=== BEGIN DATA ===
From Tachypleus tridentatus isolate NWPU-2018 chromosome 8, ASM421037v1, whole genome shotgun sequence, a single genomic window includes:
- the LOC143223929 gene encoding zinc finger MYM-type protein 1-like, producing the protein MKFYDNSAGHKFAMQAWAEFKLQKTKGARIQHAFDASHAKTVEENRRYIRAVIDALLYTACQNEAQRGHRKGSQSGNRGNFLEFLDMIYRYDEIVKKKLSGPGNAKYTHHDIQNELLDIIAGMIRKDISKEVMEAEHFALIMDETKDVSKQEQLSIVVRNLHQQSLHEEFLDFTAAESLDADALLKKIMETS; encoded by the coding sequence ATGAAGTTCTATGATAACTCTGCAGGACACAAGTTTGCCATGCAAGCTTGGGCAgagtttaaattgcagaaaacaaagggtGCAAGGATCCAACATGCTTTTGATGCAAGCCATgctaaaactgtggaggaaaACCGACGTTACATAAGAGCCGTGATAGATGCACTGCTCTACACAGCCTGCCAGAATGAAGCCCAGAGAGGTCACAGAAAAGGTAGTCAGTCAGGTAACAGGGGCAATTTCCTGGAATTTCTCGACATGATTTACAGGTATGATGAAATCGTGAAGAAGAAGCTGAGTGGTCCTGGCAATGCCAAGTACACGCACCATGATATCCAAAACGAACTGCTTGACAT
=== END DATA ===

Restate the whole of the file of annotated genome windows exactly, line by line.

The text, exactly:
From Tachypleus tridentatus isolate NWPU-2018 chromosome 8, ASM421037v1, whole genome shotgun sequence, a single genomic window includes:
- the LOC143223929 gene encoding zinc finger MYM-type protein 1-like, producing the protein MKFYDNSAGHKFAMQAWAEFKLQKTKGARIQHAFDASHAKTVEENRRYIRAVIDALLYTACQNEAQRGHRKGSQSGNRGNFLEFLDMIYRYDEIVKKKLSGPGNAKYTHHDIQNELLDIIAGMIRKDISKEVMEAEHFALIMDETKDVSKQEQLSIVVRNLHQQSLHEEFLDFTAAESLDADALLKKIMETS; encoded by the coding sequence ATGAAGTTCTATGATAACTCTGCAGGACACAAGTTTGCCATGCAAGCTTGGGCAgagtttaaattgcagaaaacaaagggtGCAAGGATCCAACATGCTTTTGATGCAAGCCATgctaaaactgtggaggaaaACCGACGTTACATAAGAGCCGTGATAGATGCACTGCTCTACACAGCCTGCCAGAATGAAGCCCAGAGAGGTCACAGAAAAGGTAGTCAGTCAGGTAACAGGGGCAATTTCCTGGAATTTCTCGACATGATTTACAGGTATGATGAAATCGTGAAGAAGAAGCTGAGTGGTCCTGGCAATGCCAAGTACACGCACCATGATATCCAAAACGAACTGCTTGACAT